Posted by: Bill von Achen | August 6, 2010

Don’t Forget ‘the Human Moment’

While technology has transformed our business lives in many positive ways, it also has the power to transform relationships in ways we can’t even imagine.

In a prescient article entitled “The Human Moment at Work,” published in the Harvard Business Review back in 1999, psychiatrist Edward Hallowell identifies the potential dangers that our increasing reliance on technology present, and offers some simple suggestions on how to mitigate the misunderstandings that often follow from communications devoid of a personal context.

For Hallowell, modern communication technologies like e-mail and voice mail have made us all more efficient and more productive. But he also notes that the increasing absence of what he calls the “human moment” in relationships between people can have unintended consequences.

By now, we’ve all probably experienced the disconnect that Hallowell talks about. We receive an e-mail or voice mail message that, in the sender’s effort to be efficient, appears instead to be cold or abrupt or offensive. We emotionally respond to the perceived attack, inadvertently escalating the tension. Before we know it, a previously harmonious relationship is clouded by anger simply because our impersonal communications lack sufficient emotional cues to create a reassuring human context for our message.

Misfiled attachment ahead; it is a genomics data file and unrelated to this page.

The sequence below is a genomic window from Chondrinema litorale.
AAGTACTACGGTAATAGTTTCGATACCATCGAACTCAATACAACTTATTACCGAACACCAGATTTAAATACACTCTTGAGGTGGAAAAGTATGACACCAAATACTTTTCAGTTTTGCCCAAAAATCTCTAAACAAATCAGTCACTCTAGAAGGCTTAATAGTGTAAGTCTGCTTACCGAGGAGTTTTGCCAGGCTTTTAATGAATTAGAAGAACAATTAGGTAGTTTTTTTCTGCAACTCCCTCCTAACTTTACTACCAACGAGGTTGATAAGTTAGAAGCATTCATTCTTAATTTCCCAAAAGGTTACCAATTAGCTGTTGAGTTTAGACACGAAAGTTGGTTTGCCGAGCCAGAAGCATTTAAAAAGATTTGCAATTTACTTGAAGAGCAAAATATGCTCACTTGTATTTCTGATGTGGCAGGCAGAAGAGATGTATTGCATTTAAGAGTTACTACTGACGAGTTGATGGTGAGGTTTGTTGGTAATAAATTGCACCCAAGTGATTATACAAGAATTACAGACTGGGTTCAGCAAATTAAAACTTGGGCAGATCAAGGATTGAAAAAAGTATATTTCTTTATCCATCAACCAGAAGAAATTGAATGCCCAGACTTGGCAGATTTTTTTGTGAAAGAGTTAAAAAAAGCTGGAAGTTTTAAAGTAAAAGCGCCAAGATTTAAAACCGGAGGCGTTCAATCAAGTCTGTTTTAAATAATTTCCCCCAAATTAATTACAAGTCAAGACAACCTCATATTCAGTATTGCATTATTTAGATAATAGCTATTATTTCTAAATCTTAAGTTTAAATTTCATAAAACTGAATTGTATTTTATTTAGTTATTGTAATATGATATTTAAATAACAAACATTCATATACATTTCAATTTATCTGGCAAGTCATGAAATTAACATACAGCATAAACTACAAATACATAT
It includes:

“As the number of human moments decreases,” Hallowell writes, “the number of little misunderstandings is likely to increase. They compound one another until there is nothing little about them anymore…When human moments are few and far between, oversensitivity, self-doubt, and even boorishness and abrasive curtness can be observed in the best of people.”

The solution, according to Hallowell, is not to ban all forms of electronic communication, but instead to ensure that human interaction takes place regularly enough to provide an emotional context for the less personal kinds of communication. That usually means simply taking the time to set aside whatever you’re doing to focus your attention exclusively on the person that you’re with.

Such human moments don’t need to be emotionally draining or personally revealing, says Hallowell. “In fact, a human moment can be brisk, businesslike and brief,” he writes. “A five minute conversation can be a perfectly meaningful human moment.” And “people begin to think in new and creative ways,” as a result of such interaction.

A summary of Hallowell’s article is available at the Harvard Business Press web site at Or, contact us at for a complementary copy of the complete text.

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